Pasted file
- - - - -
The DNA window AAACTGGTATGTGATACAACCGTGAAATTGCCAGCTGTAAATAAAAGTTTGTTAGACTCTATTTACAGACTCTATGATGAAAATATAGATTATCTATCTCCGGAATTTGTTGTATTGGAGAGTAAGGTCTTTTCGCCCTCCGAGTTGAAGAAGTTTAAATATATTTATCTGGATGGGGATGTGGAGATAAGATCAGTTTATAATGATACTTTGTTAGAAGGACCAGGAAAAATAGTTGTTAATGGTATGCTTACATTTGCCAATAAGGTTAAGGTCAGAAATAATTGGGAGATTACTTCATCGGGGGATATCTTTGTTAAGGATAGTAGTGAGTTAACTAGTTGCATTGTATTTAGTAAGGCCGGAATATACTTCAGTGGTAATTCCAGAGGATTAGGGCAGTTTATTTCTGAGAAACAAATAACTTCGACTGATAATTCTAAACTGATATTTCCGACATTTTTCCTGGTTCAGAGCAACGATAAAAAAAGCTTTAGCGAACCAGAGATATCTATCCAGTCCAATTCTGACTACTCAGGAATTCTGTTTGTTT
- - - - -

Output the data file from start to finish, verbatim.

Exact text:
The DNA window AAACTGGTATGTGATACAACCGTGAAATTGCCAGCTGTAAATAAAAGTTTGTTAGACTCTATTTACAGACTCTATGATGAAAATATAGATTATCTATCTCCGGAATTTGTTGTATTGGAGAGTAAGGTCTTTTCGCCCTCCGAGTTGAAGAAGTTTAAATATATTTATCTGGATGGGGATGTGGAGATAAGATCAGTTTATAATGATACTTTGTTAGAAGGACCAGGAAAAATAGTTGTTAATGGTATGCTTACATTTGCCAATAAGGTTAAGGTCAGAAATAATTGGGAGATTACTTCATCGGGGGATATCTTTGTTAAGGATAGTAGTGAGTTAACTAGTTGCATTGTATTTAGTAAGGCCGGAATATACTTCAGTGGTAATTCCAGAGGATTAGGGCAGTTTATTTCTGAGAAACAAATAACTTCGACTGATAATTCTAAACTGATATTTCCGACATTTTTCCTGGTTCAGAGCAACGATAAAAAAAGCTTTAGCGAACCAGAGATATCTATCCAGTCCAATTCTGACTACTCAGGAATTCTGTTTGTTT